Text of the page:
generational mentorship · guest post · learning

Guest post: On not being the expert;

or what I learn from my teenage son;
or where I never expected to find myself over the past few summers

I have been giving a lot of thought lately about the idea of being an expert, partly due to my stage of professional life.  I just recently completed the tenure and promotion process successfully (an experience that is likely worth another blog post).  While it took about 6 months from when I submitted my dossier until the final decision point, the whole process was more than a decade in the making.  This time was spent building and demonstrating expertise and having it recognized by others.  And at the same time, I did not necessarily explore and learn new things; after all, that would take me away from becoming an expert and getting tenure and promotion.

But what happens when you open yourself to a new knowledge area, even in your personal life?  What might it mean for teaching, research and other professional activities?  How can you handle some of the anxiety that comes from not knowing while embracing the potential that comes with that very situation?  Good questions all around.

And thus began a journey into heavy metal music, perhaps the not most obvious starting point to exploring these questions. 

First, as bit of background, as a family, we have always worked to be supportive of each other’s interests, including musical ones.  For our son, that interest is heavy metal with all its different styles.  (Did you know that there are about 24 different genres of heavy metal, each very distinct? Who knew? See here for more info.)  Given the variety, much of it having changed since I was a teen, I quickly realized that more learning was needed to understand, if not appreciate, the music and the associated culture.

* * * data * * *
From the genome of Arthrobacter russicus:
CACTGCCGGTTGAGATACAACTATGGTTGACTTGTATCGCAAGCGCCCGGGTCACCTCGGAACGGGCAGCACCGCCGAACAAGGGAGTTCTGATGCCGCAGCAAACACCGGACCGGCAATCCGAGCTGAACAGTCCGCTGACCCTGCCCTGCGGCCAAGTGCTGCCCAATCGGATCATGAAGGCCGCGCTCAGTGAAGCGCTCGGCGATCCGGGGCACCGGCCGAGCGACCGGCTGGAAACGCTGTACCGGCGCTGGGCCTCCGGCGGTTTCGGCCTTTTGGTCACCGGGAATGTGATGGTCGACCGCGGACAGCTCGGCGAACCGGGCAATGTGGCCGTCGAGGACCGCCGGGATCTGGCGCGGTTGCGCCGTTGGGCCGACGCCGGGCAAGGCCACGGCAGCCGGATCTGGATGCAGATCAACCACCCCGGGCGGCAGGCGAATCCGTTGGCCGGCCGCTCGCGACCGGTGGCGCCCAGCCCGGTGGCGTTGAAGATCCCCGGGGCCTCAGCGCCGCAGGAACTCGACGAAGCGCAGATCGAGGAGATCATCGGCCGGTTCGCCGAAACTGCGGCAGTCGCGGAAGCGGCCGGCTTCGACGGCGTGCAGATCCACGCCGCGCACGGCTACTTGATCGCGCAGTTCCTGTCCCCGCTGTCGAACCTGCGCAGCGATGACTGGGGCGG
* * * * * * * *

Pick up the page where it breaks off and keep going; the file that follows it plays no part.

And so, I turned to reference material (I am an academic after all.)  I read books, such as Sound of the Beast: The Complete Headbanging History of Heavy Metal by Ian Christie.  I watched documentaries, such as Metal: A Headbanger’s Journey by University of Victoria alumni Sam Dunn.  And I even took a course on metal through continuing education.  (I did say I was an academic.)  These were useful for the “theory” of the music but did not really help me understand or fully engage with it.  What was left was full immersion and so off to several metal festivals we went.  (It was easy to spot me in the crowd – the middle age Canadian mom with no tattoos.)


For the past two years, we have gone to the holy land of metal: Wacken Open Air  for the full immersion experience with music, camping, beer, dust and much more.   
(We also added Graspop Metal Meeting, this year.) 


These were much more enjoyable than I thought they would be.  Some of the music has even “grown” on me and now occupies space on my playlist.  Proudly, I can now identify the artist/band correctly about 10% of the time, up from 0 at the outset.

So what have I learned through this?  First, while it is humbling and often embarrassing not to be an expert, it is also quite exhilarating, freeing and perhaps even a bit of fun.  You are able to ask (lots) questions without feeling like you have to already know the answer.  Second, by reversing the roles of teacher-learner, just about anyone becomes your teacher, especially those who we often spend the most time teaching, our children.  It also opens the possibility of new conversations as my son and I now discuss which metal band has the best stage presence, something I never thought I would have with anyone.  (My vote is split between Alice Cooper, Rammstein, and Alestorm.)   

Alice Cooper

                                                            

Rammstein




 

Alestorm

Third, it has been very useful to remember what our students face each term and the ways that I as instructor can respond to their questions and anxiety while fostering their desire to learn more.  (And here is the big thanks to my son who is always patient in answering my often ill-informed and repetitive questions as I struggle to identify music, bands, etc.)  Fourth, there is nothing like the “field school”/immersion to fully explore a topic.  Books, movies and other resources can only take you so far until you have to experience something to appreciate it.  And finally, it is okay to never become an expert in a field.  It is possible to learn just enough to appreciate a topic and enjoy the ride.  And with my trusty camera in hand, we are off Wacken for a third time next year.


If you are interested in more photos from Wacken, Graspop and other music festivals, see my blog.  I also got a photo credit from the Globe and Mail for one of my pictures from Wacken.  See the banner picture here.

Lynne Siemens 
University of Victoria
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